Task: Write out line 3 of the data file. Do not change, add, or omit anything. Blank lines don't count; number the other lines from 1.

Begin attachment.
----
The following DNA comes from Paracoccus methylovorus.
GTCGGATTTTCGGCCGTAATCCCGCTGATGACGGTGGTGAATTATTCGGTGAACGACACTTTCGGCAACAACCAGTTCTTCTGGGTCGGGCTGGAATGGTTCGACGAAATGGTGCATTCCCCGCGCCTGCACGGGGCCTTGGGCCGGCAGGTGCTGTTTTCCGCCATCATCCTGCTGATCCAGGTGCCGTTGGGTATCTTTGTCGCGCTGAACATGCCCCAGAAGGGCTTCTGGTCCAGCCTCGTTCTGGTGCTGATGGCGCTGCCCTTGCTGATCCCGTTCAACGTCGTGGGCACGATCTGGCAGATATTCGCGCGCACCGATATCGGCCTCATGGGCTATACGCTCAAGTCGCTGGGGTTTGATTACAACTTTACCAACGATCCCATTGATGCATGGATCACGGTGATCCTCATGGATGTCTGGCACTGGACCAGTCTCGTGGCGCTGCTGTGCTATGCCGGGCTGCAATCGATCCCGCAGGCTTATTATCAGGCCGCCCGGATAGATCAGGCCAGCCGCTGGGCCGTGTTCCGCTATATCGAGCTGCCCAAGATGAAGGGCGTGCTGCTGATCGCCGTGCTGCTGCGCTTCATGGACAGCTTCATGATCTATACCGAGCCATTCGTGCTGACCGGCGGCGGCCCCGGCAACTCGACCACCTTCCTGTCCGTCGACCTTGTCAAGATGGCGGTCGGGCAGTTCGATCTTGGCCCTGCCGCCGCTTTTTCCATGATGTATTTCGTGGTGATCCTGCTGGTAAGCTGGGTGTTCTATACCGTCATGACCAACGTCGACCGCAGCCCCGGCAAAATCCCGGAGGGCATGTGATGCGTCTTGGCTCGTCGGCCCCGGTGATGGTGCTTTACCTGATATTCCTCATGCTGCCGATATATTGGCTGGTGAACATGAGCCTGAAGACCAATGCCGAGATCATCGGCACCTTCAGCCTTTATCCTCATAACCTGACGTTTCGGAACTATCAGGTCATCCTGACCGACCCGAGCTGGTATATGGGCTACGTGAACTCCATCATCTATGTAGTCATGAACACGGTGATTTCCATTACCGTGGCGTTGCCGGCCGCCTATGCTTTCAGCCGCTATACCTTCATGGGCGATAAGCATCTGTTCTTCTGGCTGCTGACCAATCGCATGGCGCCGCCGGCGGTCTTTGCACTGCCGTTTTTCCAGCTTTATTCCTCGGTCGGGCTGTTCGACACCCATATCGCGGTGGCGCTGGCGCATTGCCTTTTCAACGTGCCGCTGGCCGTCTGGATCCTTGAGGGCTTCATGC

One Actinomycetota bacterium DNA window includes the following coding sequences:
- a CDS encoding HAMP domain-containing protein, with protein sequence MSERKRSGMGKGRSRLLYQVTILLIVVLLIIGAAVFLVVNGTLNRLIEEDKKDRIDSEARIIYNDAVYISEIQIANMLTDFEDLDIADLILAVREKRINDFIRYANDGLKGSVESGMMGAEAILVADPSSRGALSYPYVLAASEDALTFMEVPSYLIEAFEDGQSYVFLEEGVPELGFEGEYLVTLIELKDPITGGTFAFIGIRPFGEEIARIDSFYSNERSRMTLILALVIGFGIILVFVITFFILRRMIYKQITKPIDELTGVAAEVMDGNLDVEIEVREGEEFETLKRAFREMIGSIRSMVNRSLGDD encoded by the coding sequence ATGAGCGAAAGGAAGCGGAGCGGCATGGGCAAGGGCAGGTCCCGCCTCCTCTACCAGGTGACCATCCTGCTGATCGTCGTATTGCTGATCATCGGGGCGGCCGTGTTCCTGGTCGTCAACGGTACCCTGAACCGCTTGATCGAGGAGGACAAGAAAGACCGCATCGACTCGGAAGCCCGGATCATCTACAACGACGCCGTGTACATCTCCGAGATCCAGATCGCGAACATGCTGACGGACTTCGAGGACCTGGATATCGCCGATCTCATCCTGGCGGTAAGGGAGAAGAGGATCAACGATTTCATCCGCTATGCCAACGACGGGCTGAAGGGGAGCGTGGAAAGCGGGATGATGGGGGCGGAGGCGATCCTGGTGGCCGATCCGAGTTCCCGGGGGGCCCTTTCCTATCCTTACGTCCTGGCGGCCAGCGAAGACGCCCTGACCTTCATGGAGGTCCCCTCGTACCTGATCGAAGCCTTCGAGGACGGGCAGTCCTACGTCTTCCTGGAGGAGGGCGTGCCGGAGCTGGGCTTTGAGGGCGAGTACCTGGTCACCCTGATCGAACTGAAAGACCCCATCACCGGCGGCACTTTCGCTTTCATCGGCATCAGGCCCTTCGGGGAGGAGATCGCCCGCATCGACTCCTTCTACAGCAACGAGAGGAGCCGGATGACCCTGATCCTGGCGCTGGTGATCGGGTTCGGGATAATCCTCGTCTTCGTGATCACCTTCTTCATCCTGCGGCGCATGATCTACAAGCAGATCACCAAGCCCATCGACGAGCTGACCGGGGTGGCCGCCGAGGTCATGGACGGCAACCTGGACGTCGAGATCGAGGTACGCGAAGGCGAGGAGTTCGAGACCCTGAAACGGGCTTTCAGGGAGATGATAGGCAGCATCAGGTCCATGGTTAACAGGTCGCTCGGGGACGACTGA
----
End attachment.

One Actinomycetota bacterium DNA window includes the following coding sequences: